Wednesday, September 16, 2009

Maureen Dowd vs. South Carolina

Over the past few days I have been more than a little disturbed at the number of people who are accusing Republicans of racism. According to such intellectual giants as Maureen Dowd, President Jimmy Carter, or Georgia Democrat Hank Johnson, if you disagree with the President, you are a racist. These are the same people who told us it was Patriotic to question President George Bush. President Carter has had his own problems with race in his past and should probably focus on cleaning those up before he attacks others. These attacks are from the same party that has given us Klu Klux Klan member Robert Byrd, Democrat Senator from West Virginia. One of Byrd's claims to fame is to be the only sitting member of the Senate who was once an admitted Klan member. The President's Attorney General accused Americans of being cowards when it comes to race. Maybe he was referring to his own party…

I thought I would start my research for this column by reading Maureen Dowd's column for myself. Maybe she had been widely misquoted in the press. Surely no one would accuse another person of racism based on something Ms. Dowd imagined. She points out that,"…fair or not, what I heard was an unspoken word in the air: You lie, boy!" That's right. Maureen Dowd says Joe Wilson is a racist not because of what he said, but because of what she imagined. In a sane world, Ms. Dowd would be laughed at as she was run out of town.

While this has been heavily covered, what I hadn't realized was that Ms. Dowd goes on a rant against the entire state of South Carolina. She slanders Mr. Wilson's involvement in the Sons of the Confederate Veterans, while not mentioning any problem with Byrd's involvement with the actual KKK. She draws on the history of South Carolina to accuse Joe Wilson of racism. Why is Joe Wilson a racist? Because South Carolina fired the first shot in the Civil War. Because Jim DeMint wanted conservatives to "break" the President (Democrats were the model of civility and bipartisanship under President Bush). Because Mark Sanford refused stimulus funds when he felt the state couldn't afford the price tag that came with the stimulus bribes.

In perhaps the most bizarre section, she quotes a Democrat from South Carolina who attacked Bill Clinton in the Palmetto State for alleged racial attacks against then candidate Obama (again, Democrat racial attacks). Jim Clyburn (D-SC) said that a resolution must be passed against Joe Wilson because:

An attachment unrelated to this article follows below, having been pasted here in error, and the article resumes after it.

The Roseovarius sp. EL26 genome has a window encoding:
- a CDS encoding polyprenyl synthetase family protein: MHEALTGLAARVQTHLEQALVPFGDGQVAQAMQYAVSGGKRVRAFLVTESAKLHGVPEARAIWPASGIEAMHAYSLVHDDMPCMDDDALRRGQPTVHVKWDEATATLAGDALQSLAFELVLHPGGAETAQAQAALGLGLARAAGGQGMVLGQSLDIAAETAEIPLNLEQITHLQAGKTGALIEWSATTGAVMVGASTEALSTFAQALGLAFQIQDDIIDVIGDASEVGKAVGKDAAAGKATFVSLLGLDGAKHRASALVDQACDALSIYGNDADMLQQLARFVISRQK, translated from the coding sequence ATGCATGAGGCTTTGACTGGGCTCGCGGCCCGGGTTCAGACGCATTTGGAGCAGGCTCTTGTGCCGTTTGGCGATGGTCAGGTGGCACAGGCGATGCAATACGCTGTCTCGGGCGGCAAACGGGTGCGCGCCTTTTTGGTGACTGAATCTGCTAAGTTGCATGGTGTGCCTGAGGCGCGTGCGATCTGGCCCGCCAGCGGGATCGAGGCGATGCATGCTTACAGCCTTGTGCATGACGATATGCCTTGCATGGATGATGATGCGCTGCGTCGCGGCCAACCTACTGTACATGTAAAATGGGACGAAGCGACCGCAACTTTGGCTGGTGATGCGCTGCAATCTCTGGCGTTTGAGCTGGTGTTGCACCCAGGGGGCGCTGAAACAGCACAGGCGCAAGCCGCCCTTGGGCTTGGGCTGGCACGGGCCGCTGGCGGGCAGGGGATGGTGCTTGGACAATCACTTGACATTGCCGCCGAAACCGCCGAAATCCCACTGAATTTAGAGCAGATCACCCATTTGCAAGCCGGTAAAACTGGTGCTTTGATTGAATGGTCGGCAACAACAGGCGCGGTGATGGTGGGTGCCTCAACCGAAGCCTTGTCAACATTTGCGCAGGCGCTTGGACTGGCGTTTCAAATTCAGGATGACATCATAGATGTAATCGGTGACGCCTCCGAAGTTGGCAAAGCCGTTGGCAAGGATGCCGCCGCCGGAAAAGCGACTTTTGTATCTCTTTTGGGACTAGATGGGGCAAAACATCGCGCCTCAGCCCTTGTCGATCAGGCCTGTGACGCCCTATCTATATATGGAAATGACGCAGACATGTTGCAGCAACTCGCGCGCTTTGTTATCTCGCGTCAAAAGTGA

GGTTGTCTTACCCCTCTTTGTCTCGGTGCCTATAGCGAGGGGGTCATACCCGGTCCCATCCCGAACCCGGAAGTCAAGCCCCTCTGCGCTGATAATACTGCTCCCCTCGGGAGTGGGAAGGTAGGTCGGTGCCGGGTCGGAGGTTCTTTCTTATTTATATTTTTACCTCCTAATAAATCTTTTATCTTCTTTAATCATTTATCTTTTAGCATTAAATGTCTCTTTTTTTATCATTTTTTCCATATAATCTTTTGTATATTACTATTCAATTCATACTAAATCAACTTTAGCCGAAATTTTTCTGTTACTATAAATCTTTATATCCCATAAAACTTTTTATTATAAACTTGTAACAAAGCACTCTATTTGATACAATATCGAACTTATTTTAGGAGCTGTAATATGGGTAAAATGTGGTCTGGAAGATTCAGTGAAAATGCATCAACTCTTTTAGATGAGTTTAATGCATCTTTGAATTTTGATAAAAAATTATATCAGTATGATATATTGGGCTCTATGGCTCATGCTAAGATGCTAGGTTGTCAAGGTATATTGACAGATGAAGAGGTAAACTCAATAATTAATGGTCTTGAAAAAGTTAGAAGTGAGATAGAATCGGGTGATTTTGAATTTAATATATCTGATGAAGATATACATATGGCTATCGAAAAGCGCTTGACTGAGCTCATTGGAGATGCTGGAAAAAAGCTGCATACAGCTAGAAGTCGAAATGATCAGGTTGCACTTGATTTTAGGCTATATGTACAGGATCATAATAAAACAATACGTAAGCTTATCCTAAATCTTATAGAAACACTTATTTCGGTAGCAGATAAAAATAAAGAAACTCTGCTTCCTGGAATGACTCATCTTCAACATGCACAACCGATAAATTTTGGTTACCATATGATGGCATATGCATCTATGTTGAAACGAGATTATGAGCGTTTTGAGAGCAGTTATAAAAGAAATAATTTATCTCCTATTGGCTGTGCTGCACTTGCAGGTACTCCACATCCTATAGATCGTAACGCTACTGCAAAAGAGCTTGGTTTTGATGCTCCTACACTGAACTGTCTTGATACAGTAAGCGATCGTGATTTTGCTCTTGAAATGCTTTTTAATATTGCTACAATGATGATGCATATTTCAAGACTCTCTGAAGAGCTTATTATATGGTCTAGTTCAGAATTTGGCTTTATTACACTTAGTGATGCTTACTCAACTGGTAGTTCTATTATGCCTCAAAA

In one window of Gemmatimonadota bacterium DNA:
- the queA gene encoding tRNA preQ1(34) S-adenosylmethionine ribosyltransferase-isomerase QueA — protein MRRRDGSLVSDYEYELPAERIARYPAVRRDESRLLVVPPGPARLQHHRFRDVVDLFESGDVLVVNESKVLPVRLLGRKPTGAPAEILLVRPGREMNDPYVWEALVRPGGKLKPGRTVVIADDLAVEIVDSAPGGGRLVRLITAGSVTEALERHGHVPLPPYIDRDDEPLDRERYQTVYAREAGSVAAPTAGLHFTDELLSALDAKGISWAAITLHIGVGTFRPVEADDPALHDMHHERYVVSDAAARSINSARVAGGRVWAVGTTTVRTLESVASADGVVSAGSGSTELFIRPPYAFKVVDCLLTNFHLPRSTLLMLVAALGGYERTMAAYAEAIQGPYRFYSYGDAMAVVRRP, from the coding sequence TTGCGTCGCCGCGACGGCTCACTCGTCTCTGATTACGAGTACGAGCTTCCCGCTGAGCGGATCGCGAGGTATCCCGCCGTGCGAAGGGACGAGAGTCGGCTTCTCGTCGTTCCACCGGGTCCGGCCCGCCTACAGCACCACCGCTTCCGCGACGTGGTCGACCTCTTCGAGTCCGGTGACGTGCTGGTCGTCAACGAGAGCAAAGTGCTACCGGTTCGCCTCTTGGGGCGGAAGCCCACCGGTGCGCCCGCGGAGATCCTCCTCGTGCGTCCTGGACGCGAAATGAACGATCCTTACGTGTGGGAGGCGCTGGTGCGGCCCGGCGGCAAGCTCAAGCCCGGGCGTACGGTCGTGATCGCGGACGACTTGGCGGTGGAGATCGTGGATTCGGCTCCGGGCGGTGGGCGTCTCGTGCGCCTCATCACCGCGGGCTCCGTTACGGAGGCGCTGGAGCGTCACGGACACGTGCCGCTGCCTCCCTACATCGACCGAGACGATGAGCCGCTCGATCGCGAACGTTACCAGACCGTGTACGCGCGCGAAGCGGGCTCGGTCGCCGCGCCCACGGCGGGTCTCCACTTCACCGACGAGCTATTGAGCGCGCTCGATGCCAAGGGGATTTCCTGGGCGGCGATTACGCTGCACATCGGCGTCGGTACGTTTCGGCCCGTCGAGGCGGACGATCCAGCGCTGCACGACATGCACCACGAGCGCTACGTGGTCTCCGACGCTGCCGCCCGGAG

"In South Carolina politics, I learned that the olive branch works very seldom," he said. "You have to come at these things from a position of strength. My father used to say, 'Son, always remember that silence gives consent.' {emphasis mine}

Keeping in mind that the Congressional Research Service says that HR 3200 would allow legal and illegal immigrants to buy health insurance, and that Joe Wilson knew these aspects of HR 3200, does the Democrat from South Carolina really believe Wilson should have kept quiet and given his "consent" to a falsehood?

Perhaps the next time Ms. Dowd wants to accuse a state of being populated by racist, she should do a little homework.

Ms. Dowd, just because you included a racist statement in your mind doesn't mean the rest of us did too. If you want to throw heinous terms around based on what you imagined, listen to the late Michael Jackson, and start with the Man in the Mirror.


Tricia said...

I wonder if all of my name calling is because 2010 is an election year?
Let's stop the mud slinging and get down to the real business of getting out of our "unofficial" depression! Let's get our priorities in order.

Kevin said...

I have no idea what to is just so unbelievable

saint said...

Clyburn is just upset that Wilson held a townhall meeting in Clyburn's district without telling him. Another thing about Clyburn, he is not concerned about what is in the best interest of the country, or his voters. At a meeting with healthcare companies, they pointed out to him the problems with the planned healthcare and what it would do to them, and how it would make things bad for "the people". His reply, even if he was inclined to believe them, he wouldn't vote against it because it's going to pass anyway.

Andy D said...

I think the name calling is because those yelling "racist" the loudest can't actually defend their position. They want to shift the argument.

Interesting about Clyburn. I guess that is the action of a career politiciain

familyman said...